It is a myth and an uphil battle to fight it that depth of drums add low end. Drums got deeper initially to make them louder, more projection and attack. The attack is increased by decreasing tone, and the fact that the resulting sound has less overtones makes people believe it is lower, but usually they have no a/b comparison; if you dampen your drum a pit or tune it right, you can have a vivid and well defined tone PLUS controlled overtones.

Trouble with deep drums is they also need more bashing, as you have more air to move. Great excuse for drummers to play too loud. The overall sound of a deeper drum set is thinner, and on this hill I will die on. It is common sense to mike such drums with close mikes, to get the bass boost you have from proximity effect, which makes up the thinner sound of such drums. But acoustically you are not getting n optimal sound - at least not what other people consider a good drum sound. Hints: close mic'ing drums by default means we do not want the acoustoc sound anyway. Internal mic'ing as it got popular (now with two mic's if possible) got popular due to the rage of deeper kick drums which acoustically sound nothing like we want them to sound. So the sound engineer gets a nice seperated signal and can make his own version of it.

Trouble is drums that ae built the way they sound best acoustically, taking physics in account, do have measurements most drummers would not even consider to play. So please just walk on, ignore my post and let the sound engineer rescue your sound. Story of my life...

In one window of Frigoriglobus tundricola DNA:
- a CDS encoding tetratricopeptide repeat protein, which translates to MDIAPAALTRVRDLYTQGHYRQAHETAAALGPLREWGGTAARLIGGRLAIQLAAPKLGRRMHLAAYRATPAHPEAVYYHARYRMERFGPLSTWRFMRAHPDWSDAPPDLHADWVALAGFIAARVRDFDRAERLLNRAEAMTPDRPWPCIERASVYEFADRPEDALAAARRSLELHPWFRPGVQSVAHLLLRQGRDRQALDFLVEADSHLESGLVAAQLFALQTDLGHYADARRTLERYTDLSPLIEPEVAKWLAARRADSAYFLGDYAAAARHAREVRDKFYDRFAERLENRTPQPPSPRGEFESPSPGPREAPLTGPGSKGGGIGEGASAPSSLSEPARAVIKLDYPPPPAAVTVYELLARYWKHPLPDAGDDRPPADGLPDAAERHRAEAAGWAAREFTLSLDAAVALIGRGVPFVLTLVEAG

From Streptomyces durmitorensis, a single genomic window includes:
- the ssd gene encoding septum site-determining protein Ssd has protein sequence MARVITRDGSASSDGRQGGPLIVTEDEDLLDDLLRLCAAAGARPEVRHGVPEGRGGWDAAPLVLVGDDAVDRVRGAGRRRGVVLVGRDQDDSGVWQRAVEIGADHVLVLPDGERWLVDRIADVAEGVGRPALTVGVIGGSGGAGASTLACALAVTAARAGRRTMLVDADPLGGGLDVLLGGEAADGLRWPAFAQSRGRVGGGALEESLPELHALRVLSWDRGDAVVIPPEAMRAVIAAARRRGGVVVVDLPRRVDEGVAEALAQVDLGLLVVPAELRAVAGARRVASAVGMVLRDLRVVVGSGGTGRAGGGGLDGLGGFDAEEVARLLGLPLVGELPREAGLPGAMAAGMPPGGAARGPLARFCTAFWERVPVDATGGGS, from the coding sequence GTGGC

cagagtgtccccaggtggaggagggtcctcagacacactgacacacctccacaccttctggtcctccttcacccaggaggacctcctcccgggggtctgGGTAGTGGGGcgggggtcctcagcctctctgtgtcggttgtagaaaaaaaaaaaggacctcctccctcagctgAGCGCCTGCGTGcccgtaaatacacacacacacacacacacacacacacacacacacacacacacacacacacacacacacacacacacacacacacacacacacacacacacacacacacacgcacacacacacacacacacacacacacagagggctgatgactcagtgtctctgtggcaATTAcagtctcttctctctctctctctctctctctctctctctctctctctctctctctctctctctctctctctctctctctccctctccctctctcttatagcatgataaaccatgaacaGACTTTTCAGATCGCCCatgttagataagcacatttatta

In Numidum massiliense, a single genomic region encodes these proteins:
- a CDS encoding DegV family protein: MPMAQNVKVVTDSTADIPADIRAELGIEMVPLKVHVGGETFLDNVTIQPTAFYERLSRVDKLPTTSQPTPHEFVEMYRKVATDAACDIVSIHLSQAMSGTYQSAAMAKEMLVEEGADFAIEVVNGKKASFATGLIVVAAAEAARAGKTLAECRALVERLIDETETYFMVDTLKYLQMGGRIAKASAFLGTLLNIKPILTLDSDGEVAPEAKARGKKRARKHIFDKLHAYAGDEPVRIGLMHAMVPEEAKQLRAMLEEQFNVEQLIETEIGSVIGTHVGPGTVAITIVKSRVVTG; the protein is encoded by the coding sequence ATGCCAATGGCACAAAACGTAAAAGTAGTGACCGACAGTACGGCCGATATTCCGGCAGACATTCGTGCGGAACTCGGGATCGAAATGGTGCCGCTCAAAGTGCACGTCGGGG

How do I know: I build drums since I am 15, run the second largest drum company in germany for 17 years now. And have such discussions with customers every. effing. day. Some will never believe.
 
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Madmarian

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awesome video. I just wish he would have miked it with an overhead so we get the actual acoustic sound of it. Also please note that he already starts with a good sounding drum size: 20" has way less air volume than 22, thus the deeper versions still sound pretty reasonable. Deep 22" kicks pretty much only sound like cardboard boxes unless mic'd (with mic'd i mean using internal mics; the acoustic sound would be captured 1-2 feet away from the instrument, using not dynamic but condenser mic's for capturing the actual sound, not adding to it intentionally). Also it looks like he added dampening material inside, which takes away a huge part of the effect (as I said, deeper drums dampen more, but how do you tell when you add dampening by default?). Plus using a ported front head also took away some of the audible differences, if not the most.

here is a sample of how different the sound can be for room and close mic's. I always tune for the room, which might be odd, but drums are mainly heard acoustically and not mic'd.
 
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Madmarian

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Makes sense. I’ve looked at those INDe Wayfarer maple kits in the past with the shallow kicks and have wondered about the sound and tuning benefits.
Most drummers are surprised by the low end they have, but this is because they think that depth of drums adds low end. Which is a myth which I said above. The only draw back from shallower kicks is the look (unless you like it), and the stability; depending on how you mount them, shallow kicks can bounce a bit back and forth when playing, especially when on a riser. No big deal for four-on-the-floor, but not so suitable for fast double pedal pattern...
 

Skeet6

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22x14 and 16x16 are classic and have been around forever for a reason. I am sure you'll be happy.
Mike B